Who's Not Going To The Republican National Convention? A Lot Of People Are Skipping Cleveland

The Republican National Convention kicks off July 18 in Cleveland, and it seems like no one's excited about it. Now that Donald Trump is the presumptive Republican presidential nominee, many high-ranking members of the GOP establishment are Googling "how to move to Canada" with the rest of us. Trump's presumptive nomination has triggered an implosion within the Republican Party, which, really, should be more of a reason to attend the convention than ditch it. But who's not going to the Republican National Convention this year? Let's see who said "nah" to Cleveland.

Just a few days ago, the office of Florida Sen. Marco Rubio announced that he won't be flying to LeBron James' city this month. The one-time GOP candidate was defeated by Trump earlier this year.

Although Rubio has been visibly disturbed by the reality of a Trump nomination — in March, he told The Guardian that Trump was an "embarrassment" who would lead the Republican Party into "wilderness" — his statement about skipping the RNC did not mention Trump at all.

The statement released by Rubio spokesperson Olivia Perez-Cubas said: "Florida has always been a competitive state and it will be this fall. Marco had planned to go to the convention before he decided to seek re-election. Since Marco got into the race late, he will be in Florida campaigning and meeting with voters instead of going to Ohio."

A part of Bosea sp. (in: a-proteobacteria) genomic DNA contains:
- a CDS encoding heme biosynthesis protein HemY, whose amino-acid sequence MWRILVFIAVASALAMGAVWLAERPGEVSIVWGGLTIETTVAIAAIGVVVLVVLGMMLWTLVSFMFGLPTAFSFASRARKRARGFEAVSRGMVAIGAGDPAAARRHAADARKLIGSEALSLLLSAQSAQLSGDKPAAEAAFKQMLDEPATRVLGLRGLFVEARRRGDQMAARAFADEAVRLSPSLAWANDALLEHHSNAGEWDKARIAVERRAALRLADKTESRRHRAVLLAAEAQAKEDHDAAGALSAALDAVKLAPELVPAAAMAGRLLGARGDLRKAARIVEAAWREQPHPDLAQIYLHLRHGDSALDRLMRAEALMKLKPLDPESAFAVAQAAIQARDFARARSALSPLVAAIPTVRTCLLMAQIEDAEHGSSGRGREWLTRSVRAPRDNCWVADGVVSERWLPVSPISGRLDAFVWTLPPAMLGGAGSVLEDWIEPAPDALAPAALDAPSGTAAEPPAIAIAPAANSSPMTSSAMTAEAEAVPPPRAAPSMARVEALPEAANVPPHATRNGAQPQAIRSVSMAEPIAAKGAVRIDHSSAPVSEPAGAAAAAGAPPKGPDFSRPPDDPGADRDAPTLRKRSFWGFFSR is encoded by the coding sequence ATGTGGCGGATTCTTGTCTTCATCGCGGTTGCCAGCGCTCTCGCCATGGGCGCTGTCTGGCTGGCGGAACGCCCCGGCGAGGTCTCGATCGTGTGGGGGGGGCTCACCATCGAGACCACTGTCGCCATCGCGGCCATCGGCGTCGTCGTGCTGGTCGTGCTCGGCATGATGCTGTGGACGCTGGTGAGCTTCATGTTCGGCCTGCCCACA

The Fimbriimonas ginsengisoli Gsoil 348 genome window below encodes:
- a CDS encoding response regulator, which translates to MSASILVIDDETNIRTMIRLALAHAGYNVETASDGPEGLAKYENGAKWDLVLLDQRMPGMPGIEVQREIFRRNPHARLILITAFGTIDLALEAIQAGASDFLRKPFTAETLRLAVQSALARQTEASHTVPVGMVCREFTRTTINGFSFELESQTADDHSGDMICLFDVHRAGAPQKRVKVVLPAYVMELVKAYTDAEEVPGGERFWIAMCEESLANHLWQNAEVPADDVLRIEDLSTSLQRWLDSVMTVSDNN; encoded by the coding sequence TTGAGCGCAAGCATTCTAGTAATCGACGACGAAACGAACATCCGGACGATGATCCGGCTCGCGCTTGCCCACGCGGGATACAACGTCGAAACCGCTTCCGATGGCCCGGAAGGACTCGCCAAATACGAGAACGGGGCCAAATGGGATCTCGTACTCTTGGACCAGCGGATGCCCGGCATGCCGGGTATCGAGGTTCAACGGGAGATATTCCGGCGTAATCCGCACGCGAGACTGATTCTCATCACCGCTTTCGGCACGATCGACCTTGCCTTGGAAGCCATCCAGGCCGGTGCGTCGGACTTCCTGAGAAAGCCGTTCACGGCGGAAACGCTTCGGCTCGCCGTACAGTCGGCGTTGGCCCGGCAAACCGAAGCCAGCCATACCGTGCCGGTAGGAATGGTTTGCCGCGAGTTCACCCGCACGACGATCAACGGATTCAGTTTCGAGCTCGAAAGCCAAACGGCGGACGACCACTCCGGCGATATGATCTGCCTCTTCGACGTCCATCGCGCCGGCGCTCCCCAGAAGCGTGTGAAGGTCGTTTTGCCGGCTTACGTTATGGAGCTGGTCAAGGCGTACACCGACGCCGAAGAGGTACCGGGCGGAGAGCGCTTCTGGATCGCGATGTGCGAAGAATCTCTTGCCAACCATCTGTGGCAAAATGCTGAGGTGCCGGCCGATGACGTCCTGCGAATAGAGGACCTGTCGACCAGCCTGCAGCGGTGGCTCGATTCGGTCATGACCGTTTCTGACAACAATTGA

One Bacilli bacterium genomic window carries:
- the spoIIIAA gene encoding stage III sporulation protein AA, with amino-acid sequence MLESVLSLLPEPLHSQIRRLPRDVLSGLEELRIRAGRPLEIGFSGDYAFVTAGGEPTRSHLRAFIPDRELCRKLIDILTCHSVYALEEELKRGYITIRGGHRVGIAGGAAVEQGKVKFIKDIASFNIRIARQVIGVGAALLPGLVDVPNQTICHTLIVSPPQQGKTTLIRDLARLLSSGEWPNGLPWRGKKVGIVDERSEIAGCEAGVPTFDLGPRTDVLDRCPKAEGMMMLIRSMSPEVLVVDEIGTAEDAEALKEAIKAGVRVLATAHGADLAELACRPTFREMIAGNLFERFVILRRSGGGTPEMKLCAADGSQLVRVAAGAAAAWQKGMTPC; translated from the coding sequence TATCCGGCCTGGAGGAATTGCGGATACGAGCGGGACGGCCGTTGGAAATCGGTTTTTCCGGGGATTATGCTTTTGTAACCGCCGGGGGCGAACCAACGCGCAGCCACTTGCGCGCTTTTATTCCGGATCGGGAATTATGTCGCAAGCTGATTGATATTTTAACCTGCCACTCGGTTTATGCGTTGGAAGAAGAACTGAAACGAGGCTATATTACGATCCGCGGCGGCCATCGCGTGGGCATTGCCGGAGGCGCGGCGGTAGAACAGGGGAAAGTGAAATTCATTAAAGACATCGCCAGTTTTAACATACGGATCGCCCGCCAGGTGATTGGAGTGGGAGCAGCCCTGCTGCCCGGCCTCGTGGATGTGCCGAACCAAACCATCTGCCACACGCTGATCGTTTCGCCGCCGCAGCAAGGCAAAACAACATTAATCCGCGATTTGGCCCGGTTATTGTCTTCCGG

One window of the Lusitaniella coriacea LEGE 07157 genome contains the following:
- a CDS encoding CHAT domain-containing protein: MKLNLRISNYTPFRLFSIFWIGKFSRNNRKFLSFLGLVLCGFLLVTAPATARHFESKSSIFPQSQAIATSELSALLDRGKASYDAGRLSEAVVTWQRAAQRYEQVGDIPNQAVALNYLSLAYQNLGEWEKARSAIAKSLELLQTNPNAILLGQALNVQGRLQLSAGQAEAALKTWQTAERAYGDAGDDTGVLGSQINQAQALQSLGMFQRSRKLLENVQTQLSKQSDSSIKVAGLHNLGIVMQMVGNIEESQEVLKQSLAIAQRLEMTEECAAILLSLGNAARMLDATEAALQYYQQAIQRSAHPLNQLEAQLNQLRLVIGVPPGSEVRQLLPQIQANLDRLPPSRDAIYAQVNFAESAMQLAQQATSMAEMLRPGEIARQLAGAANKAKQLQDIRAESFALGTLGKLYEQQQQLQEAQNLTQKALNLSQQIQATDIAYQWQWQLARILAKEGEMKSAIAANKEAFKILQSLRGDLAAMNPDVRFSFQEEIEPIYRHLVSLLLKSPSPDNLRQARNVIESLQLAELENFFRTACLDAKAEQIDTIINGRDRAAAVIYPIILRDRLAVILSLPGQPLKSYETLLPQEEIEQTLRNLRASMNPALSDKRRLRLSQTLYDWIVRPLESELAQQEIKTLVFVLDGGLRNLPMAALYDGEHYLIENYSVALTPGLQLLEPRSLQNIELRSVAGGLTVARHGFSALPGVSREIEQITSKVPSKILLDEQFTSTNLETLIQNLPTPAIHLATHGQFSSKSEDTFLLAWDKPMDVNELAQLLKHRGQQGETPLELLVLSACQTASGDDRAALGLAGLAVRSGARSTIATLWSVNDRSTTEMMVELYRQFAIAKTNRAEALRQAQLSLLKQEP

Sure, Rubio. We totally believe that.

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Who else is staying clear of Cleveland on July 18? Well, the two most recent Republican presidents: George W. Bush and his father, George H.W. Bush. It was reported in May that both Bush presidents had no intention of backing Trump. Their lack of attendance at the RNC may not be so surprising, though: Neither George H.W. Bush or George W. Bush attended the 2012 convention.

In an unprecedented move, most former GOP presidential nominees are also skipping the RNC. Mitt Romney, the 2012 GOP nominee, has made it very, very clear over the past few months that he is not supporting Trump. Meanwhile, Sen. Jon McCain of Arizona, who ran against President Obama in 2008, plans on remaining in Arizona to campaign for his re-election.

Ohio Gov. John Kasich, who hung in the race until May, also won't be attending the convention. Kasich has been very outspoken about his former adversary, and has said he would never endorse Trump. Jeb Bush, the former governor of Florida who was once considered the leading GOP candidate, and New Hampshire Sen. Kelly Ayotte will join Kasich in the "I've got better things to do" camp.

So, who is going to be waving little American flags among wild Trump supporters in Cleveland? Sen. Ted Cruz and New Jersey Gov. Chris Christie will be in attendance, so it's sure to be a party.